Against this background Siemens hosted its annual U.S. Innovation Day under the theme of ‘Unlocking the Potential of Digitalization’ at the Digital Manufacturing and Design Innovation Institute (DMDII) in Chicago. The Innovation Day 2018 was the second of a global event series focusing on Siemens’ regional innovative engagements. The first one took place in Siemens’ headquarters in Germany last December, the third will take place in April in the United Arab Emirates – all of them highlighting the global digital transformation, which at the same plays out differently in various parts of the world. “With the arrival of the Internet of Things in industry and infrastructure, many organizations are still trying to understand how to incorporate digital strategies into their business models,” said Roland Busch, Chief Technology Officer and Member of the Managing Board of Siemens AG at the event. “At Siemens, we’re combining our deep expertise in automation and electrification with our unique industrial software offering to enable our customers to leverage digital solutions for their specific needs.”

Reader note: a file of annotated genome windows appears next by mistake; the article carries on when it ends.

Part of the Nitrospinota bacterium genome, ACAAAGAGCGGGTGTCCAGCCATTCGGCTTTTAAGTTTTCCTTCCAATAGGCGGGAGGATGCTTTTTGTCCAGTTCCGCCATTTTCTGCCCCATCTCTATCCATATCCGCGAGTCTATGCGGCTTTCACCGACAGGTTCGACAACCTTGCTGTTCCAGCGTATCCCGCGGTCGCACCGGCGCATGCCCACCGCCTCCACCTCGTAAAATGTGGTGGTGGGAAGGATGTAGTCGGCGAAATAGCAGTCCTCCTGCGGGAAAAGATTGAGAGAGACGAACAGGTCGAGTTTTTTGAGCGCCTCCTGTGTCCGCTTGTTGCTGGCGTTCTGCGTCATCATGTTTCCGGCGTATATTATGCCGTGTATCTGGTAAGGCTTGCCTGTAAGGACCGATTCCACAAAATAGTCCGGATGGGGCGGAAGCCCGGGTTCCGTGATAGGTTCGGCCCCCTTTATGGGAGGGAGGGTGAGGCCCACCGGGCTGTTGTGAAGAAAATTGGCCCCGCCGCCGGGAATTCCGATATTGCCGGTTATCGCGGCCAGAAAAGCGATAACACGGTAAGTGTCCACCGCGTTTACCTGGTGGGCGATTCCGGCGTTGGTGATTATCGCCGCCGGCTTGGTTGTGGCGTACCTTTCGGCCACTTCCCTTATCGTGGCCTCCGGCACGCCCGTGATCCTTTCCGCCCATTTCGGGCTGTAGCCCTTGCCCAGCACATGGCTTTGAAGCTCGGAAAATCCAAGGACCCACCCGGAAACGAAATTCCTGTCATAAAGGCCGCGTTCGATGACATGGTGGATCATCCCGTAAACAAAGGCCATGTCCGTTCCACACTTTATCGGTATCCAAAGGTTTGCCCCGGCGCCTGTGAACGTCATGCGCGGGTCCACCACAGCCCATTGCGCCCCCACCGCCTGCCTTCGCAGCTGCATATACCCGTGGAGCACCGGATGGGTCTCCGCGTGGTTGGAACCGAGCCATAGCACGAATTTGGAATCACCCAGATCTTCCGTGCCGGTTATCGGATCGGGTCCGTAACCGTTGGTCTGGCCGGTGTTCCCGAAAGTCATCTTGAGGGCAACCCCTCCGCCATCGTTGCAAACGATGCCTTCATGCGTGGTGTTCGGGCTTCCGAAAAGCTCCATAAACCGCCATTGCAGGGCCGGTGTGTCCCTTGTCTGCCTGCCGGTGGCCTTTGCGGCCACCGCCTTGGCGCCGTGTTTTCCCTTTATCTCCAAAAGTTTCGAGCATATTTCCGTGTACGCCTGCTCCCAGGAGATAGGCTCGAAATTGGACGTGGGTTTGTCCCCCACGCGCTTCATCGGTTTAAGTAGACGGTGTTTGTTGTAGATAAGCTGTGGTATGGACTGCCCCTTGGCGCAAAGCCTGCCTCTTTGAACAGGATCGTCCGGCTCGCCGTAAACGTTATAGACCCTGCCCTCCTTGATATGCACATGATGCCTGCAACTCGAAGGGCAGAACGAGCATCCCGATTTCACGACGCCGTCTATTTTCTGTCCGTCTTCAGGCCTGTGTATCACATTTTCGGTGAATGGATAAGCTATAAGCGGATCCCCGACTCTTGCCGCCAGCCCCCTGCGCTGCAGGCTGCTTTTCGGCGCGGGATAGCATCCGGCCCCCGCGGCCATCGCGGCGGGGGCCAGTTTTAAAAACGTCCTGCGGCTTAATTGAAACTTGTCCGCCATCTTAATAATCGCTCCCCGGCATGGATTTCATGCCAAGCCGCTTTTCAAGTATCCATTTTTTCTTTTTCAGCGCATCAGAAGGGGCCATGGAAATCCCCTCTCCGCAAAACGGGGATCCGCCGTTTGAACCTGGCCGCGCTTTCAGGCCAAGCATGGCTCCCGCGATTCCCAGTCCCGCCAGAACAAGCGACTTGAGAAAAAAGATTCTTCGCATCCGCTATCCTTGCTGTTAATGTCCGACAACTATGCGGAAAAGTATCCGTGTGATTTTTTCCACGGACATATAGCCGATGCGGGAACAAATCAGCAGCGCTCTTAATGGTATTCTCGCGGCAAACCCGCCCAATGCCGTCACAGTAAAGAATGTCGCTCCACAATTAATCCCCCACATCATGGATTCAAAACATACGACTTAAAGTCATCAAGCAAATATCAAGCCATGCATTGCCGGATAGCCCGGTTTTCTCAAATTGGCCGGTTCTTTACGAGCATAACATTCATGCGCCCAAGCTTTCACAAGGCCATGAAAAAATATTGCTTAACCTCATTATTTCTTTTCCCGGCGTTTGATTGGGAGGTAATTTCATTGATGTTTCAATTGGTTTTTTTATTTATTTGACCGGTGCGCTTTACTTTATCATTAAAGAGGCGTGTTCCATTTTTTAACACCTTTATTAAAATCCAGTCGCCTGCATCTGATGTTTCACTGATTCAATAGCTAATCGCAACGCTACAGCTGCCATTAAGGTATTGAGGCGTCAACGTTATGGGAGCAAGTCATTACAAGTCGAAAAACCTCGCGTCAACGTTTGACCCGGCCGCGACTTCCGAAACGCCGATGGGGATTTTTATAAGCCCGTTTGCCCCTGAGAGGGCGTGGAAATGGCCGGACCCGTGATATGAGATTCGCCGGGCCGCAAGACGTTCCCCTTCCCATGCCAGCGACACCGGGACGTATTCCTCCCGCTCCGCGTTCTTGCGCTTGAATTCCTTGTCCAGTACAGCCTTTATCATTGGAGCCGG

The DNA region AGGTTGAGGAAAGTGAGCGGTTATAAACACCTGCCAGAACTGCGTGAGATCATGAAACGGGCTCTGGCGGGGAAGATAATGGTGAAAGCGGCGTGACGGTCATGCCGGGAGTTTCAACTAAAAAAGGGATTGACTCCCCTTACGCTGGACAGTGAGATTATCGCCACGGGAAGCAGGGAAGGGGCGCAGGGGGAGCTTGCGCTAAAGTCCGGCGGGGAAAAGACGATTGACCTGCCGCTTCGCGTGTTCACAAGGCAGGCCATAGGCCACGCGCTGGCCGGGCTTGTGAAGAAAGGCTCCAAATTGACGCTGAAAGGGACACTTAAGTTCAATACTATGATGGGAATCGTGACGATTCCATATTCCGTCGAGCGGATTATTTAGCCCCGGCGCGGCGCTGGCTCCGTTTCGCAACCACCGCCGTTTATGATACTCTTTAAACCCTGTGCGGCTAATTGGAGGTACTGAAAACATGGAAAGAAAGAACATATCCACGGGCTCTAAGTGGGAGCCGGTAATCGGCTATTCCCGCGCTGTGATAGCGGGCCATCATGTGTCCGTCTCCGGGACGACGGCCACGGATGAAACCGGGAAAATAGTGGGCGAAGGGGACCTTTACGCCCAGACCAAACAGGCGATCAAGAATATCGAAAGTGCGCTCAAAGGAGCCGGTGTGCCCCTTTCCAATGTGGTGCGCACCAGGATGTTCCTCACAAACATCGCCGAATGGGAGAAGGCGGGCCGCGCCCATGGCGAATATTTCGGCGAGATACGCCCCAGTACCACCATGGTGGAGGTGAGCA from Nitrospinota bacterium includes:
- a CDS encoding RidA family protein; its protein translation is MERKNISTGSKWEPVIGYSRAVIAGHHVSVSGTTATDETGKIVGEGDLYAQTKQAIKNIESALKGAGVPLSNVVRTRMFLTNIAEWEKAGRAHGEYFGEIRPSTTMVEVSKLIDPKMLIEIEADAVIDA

Research Centre Chicago
The event location itself was a good example for the relevance the U.S. has for Siemens. The City of Chicago saves millions of dollars by retrofitting its water supply with Siemens technology. Additionally, Siemens is teaming up with Chicago-based Commonwealth Edison (ComEd) to help build and test software that will allow the utility to manage clusters of microgrids simultaneously. And in Chicago Siemens also invested $13 million in a new digital R&D hub focused on cloud-based and Internet of Things application development to support building management.